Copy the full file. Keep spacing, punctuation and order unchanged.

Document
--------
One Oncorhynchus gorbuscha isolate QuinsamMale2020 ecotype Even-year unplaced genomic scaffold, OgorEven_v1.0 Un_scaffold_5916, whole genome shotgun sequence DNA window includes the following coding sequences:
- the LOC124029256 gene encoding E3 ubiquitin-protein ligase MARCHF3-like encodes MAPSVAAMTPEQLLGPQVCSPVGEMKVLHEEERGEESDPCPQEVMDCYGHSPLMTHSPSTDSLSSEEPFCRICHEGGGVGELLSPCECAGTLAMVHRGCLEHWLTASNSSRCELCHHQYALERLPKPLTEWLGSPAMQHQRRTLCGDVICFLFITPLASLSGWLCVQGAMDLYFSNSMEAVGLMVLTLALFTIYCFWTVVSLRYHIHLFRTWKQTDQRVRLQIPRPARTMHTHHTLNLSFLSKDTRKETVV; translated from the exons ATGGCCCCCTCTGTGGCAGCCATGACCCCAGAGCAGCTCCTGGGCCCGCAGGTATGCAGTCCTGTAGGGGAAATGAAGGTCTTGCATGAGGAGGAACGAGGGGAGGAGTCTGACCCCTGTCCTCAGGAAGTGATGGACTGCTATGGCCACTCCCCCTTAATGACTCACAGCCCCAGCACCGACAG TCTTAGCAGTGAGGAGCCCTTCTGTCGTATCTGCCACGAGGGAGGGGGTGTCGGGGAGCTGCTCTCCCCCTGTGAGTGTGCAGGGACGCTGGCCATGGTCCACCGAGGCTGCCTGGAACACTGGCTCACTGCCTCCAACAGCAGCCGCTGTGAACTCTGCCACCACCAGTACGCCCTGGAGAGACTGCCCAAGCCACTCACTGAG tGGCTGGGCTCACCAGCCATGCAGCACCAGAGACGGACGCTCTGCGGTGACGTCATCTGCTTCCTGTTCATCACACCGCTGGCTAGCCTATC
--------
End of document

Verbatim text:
One Oncorhynchus gorbuscha isolate QuinsamMale2020 ecotype Even-year unplaced genomic scaffold, OgorEven_v1.0 Un_scaffold_5916, whole genome shotgun sequence DNA window includes the following coding sequences:
- the LOC124029256 gene encoding E3 ubiquitin-protein ligase MARCHF3-like encodes MAPSVAAMTPEQLLGPQVCSPVGEMKVLHEEERGEESDPCPQEVMDCYGHSPLMTHSPSTDSLSSEEPFCRICHEGGGVGELLSPCECAGTLAMVHRGCLEHWLTASNSSRCELCHHQYALERLPKPLTEWLGSPAMQHQRRTLCGDVICFLFITPLASLSGWLCVQGAMDLYFSNSMEAVGLMVLTLALFTIYCFWTVVSLRYHIHLFRTWKQTDQRVRLQIPRPARTMHTHHTLNLSFLSKDTRKETVV; translated from the exons ATGGCCCCCTCTGTGGCAGCCATGACCCCAGAGCAGCTCCTGGGCCCGCAGGTATGCAGTCCTGTAGGGGAAATGAAGGTCTTGCATGAGGAGGAACGAGGGGAGGAGTCTGACCCCTGTCCTCAGGAAGTGATGGACTGCTATGGCCACTCCCCCTTAATGACTCACAGCCCCAGCACCGACAG TCTTAGCAGTGAGGAGCCCTTCTGTCGTATCTGCCACGAGGGAGGGGGTGTCGGGGAGCTGCTCTCCCCCTGTGAGTGTGCAGGGACGCTGGCCATGGTCCACCGAGGCTGCCTGGAACACTGGCTCACTGCCTCCAACAGCAGCCGCTGTGAACTCTGCCACCACCAGTACGCCCTGGAGAGACTGCCCAAGCCACTCACTGAG tGGCTGGGCTCACCAGCCATGCAGCACCAGAGACGGACGCTCTGCGGTGACGTCATCTGCTTCCTGTTCATCACACCGCTGGCTAGCCTATC